Seven dancers explore the concept of empathy with everyday objects in a performance surrounding the Urchin, an installation on the Arts Quad. Fugitive Spaces was choreographed by Jumay Chu, a senior lecturer in Performing and Media Arts, as a part of the Cornell Council for the Arts 2016 biennial, titled “Abject/Object Empathies.”
If you walk around the Cornell campus at this time of the year, you might be surprised by what you find. The Cornell Council for the Arts 2016 Biennial has just started around campus and one of the most capturing installations is the urchin. It is an enormous white structure in the middle of the Arts Quad. You can’t really tell what it is until you start getting closer. That’s when you see the spikes.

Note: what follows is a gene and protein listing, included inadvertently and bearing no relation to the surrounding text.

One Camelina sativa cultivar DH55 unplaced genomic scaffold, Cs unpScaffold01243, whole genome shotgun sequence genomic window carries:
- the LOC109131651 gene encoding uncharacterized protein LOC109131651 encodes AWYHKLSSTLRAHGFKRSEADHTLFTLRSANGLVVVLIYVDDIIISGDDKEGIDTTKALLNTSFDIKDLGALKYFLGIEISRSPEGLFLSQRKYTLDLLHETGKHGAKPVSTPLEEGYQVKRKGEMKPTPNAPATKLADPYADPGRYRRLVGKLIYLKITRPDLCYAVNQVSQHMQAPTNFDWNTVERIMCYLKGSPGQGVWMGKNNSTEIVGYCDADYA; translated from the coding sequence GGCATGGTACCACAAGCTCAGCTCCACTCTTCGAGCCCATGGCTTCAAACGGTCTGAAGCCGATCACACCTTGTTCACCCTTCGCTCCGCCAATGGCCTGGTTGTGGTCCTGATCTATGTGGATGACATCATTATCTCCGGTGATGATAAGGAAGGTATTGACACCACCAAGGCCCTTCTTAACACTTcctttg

“Like a real Urchin, you can look at it, but it’s best not to touch it,” said director of the Masters of Architecture Program Prof. Caroline O’Donnell, on her new Arts Quad exhibit. O’Donnell created the exhibit, “Urchin (Impossible Circus), with the help of Christopher Morse ’17 and John Lai ’17 as a part of the Cornell Council of the Arts’ 2016 Biennial celebration. The exhibit — installed on the arts quad this past weekend — attempts to transform 500 plastic lawn chairs into a living organism. “The idea is that when you see it from afar, it seems like a designed object,” O’Donnell said. “As you get closer, at some point you realize that it’s just a plastic chair that you’ve already sat in 100 times.